RSA’s VP and GM of Global Public Sector Practice Mike Brown believes there’s a better way to thwart terrorism than breaking end-to-end encryption, as recently proposed by the Australian government.
Australian Prime Minister Malcolm Turnbull, along with Attorney-General George Brandis, announced plans last week to introduce legislation that would force internet companies to assist Australian law enforcement in decrypting messages sent with end-to-end encryption. (See my earlier article at http://bit.ly/2gQIwrB.)
During a question-and-answer session, Turnbull was asked about the difficulty of using legislation in an attempt to defeat the laws of mathematics. Turnbull replied, “”I’m not a cryptographer, but what we are seeking to do is to secure their [the tech companies] assistance. They have to face up to their responsibility. They can’t just, you know, wash their hands of it and say it’s got nothing to do with them.”
Well, Turnbull obviously is “not a cryptographer.” I have to agree.
NOTE: I am a former cryptographer. These days I am simply a crypto hobbyist.
Australian Prime Minister Malcolm Turnbull has not described how he plans to force criminals and non-criminals alike to use encryption products that have “back doors” installed. Anyone who knows anything about encryption would never dream of using any product with a “back door” that can be unlocked by Australian government spies, other governments, and individual hackers alike. “Back doors” are notoriously weak and have been hacked by all sort of organizations, from the CIA to the Russian Mafia to North Korea to the individual hackers in Uzbekistan and numerous other countries. They should be called “hack doors” as they provide easy access to hackers.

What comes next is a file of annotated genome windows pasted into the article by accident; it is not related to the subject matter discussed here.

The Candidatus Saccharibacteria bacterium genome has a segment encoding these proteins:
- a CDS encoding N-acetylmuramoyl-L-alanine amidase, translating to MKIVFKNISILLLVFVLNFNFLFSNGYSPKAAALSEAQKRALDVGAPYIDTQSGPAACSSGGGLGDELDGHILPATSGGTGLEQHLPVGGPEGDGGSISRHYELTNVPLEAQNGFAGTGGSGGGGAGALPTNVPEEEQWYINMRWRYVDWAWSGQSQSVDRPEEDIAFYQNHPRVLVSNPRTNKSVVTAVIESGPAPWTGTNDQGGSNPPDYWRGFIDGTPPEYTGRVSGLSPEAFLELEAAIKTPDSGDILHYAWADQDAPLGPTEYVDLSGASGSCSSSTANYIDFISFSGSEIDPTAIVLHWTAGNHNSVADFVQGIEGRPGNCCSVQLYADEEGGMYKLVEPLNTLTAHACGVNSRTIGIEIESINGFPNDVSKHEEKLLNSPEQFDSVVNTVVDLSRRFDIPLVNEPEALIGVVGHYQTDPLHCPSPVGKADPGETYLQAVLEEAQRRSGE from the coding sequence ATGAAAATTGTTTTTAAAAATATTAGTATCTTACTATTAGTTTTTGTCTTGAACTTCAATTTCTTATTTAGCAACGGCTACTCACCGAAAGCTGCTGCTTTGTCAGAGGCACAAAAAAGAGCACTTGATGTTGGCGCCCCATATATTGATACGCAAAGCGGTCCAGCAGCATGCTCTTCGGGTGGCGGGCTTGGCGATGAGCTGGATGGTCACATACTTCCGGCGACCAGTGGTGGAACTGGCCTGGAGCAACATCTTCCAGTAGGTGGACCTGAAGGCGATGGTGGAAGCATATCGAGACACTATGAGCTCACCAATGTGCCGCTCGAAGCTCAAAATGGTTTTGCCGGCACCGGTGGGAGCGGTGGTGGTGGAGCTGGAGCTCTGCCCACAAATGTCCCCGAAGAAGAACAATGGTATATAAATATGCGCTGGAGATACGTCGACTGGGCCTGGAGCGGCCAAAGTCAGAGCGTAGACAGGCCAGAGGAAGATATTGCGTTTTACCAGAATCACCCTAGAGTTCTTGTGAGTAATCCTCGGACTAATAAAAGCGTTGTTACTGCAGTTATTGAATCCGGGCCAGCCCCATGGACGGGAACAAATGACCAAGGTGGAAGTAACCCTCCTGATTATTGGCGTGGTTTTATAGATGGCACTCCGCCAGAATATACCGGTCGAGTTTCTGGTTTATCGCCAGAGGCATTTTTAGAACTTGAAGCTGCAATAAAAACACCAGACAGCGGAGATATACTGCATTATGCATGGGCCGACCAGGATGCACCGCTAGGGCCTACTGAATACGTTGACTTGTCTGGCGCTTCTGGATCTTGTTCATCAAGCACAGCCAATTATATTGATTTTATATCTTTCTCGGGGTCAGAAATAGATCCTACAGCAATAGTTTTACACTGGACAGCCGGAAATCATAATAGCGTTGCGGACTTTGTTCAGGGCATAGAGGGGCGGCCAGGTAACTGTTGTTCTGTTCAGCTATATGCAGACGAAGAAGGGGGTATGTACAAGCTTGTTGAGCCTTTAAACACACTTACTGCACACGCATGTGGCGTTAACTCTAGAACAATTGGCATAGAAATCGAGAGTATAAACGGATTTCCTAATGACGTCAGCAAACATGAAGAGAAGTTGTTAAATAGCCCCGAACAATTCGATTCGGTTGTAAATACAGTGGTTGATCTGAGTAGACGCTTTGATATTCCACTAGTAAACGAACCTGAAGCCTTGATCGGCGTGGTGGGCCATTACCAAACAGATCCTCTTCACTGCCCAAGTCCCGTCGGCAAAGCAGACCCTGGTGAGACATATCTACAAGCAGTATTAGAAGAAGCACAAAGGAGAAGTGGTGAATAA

Are the Australian banks, stock brokers, military, corporations, and private citizens stupid enough to use weakened encryption products when better products (without “backdoors”) are easily available free of charge by downloading from various web sites around the world? Some of these high-security encryption products might be produced by tech companies but, traditionally, the best encryption products have always been produced by private individuals, most of whom are not interested in assisting a government or anyone else to “break into” their encryption products.
Prime Minister Malcolm Turnbull seems to think the Australian citizens are equally as stupid as the country’s politicians. However, I suspect he is wrong.
You can read the sad details in an article by Asha McLean in the ZDNet web site at: http://zd.net/2uHvQJp.
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Categories: Encryption, Legal Affairs
So now before we commit to using any software (with associated cost, learning curve, and commitment to file formats etc.) we have to ensure that it is not based and its developers are not based within the jurisdiction of the Australian Courts.
Does Australia have a software industry?